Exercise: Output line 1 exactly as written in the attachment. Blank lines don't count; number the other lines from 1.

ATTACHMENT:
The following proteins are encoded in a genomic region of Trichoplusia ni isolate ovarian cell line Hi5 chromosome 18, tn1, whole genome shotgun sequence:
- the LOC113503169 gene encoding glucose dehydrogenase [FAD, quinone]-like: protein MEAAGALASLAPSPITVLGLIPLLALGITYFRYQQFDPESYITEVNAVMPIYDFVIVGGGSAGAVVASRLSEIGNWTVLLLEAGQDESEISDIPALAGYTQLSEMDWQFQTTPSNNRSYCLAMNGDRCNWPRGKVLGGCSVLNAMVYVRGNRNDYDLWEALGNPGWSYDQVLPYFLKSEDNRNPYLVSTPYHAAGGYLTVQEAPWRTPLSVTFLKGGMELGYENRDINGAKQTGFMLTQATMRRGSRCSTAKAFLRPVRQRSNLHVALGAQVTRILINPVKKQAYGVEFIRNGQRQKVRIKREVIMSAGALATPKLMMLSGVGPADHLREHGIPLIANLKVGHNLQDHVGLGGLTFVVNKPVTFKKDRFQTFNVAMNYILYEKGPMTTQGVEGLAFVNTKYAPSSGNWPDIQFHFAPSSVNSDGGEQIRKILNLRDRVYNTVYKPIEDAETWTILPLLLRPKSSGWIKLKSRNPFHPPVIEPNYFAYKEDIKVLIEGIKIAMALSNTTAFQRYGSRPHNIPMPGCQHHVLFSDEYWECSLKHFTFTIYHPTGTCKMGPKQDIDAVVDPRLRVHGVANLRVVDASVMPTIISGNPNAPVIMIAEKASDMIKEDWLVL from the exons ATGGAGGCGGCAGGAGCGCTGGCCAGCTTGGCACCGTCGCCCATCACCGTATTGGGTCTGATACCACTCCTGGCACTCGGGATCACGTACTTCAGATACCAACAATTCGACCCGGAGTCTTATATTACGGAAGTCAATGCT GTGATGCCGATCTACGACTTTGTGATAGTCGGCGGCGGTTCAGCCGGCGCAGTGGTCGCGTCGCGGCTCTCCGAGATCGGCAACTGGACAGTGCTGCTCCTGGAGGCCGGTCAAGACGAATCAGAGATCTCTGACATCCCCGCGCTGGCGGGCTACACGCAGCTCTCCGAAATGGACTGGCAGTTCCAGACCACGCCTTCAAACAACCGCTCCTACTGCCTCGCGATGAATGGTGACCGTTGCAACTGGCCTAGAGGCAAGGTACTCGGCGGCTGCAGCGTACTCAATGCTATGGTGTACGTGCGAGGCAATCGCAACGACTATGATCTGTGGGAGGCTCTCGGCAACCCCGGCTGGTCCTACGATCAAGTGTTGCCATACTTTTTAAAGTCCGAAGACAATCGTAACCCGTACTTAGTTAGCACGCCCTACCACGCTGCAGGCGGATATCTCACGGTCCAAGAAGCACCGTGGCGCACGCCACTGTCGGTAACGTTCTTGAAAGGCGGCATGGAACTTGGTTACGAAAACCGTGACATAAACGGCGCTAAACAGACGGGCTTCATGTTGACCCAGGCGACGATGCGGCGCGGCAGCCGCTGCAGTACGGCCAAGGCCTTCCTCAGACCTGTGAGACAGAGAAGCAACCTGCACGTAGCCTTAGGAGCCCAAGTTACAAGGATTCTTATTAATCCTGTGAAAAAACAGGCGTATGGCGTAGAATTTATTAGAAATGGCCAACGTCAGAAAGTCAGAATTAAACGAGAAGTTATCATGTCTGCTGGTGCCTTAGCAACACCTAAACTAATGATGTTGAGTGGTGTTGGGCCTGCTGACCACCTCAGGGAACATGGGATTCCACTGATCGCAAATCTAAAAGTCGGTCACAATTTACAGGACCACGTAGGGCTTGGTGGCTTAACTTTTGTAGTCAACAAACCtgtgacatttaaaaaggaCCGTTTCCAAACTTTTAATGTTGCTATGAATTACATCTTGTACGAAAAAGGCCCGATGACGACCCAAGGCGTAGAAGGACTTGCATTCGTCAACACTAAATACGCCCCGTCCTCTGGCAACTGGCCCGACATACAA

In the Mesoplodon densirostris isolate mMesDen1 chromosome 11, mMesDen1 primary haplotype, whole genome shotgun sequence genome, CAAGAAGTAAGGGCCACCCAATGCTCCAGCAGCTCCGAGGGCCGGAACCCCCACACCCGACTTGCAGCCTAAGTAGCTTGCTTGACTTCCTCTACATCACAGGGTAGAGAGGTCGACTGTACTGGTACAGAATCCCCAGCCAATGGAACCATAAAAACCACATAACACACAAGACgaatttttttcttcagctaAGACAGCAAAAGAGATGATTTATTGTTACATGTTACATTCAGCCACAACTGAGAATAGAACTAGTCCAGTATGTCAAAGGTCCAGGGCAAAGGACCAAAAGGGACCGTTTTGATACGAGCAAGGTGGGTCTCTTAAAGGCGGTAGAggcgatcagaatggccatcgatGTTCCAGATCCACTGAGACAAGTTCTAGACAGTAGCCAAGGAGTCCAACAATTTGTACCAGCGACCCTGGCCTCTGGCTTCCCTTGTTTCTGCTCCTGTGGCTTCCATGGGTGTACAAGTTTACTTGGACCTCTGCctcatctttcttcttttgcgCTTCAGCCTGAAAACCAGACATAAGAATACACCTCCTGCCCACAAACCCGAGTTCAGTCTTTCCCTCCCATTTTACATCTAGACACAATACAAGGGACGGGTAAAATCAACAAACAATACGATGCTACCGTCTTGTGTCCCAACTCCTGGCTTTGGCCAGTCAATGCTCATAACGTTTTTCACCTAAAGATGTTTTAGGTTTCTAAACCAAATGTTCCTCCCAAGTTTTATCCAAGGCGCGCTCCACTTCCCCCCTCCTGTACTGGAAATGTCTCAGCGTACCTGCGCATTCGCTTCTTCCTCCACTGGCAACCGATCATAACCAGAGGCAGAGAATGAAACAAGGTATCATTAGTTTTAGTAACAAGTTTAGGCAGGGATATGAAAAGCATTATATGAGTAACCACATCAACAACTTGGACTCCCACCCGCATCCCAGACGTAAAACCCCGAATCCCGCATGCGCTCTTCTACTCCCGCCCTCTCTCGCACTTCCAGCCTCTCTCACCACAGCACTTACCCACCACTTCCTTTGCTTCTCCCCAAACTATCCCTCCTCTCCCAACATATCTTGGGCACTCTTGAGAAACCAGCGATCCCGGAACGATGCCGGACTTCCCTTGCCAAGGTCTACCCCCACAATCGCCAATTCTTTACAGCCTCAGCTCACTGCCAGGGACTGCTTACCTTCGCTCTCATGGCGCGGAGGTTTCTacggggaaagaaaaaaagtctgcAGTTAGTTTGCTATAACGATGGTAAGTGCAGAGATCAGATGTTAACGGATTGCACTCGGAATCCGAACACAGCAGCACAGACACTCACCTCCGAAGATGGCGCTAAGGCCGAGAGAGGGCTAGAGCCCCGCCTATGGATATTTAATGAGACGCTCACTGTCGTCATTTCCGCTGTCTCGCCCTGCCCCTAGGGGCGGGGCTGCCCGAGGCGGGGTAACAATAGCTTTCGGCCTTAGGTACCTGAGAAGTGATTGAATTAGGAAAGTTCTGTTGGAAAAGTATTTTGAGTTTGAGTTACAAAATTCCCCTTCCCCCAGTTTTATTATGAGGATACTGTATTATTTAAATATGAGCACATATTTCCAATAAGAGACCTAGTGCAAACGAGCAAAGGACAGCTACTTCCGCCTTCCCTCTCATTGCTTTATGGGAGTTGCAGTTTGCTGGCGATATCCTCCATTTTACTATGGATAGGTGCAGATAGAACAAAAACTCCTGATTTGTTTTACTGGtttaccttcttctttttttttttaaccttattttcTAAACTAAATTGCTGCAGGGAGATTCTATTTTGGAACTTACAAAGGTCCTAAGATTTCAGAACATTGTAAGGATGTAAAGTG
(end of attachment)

The following proteins are encoded in a genomic region of Trichoplusia ni isolate ovarian cell line Hi5 chromosome 18, tn1, whole genome shotgun sequence: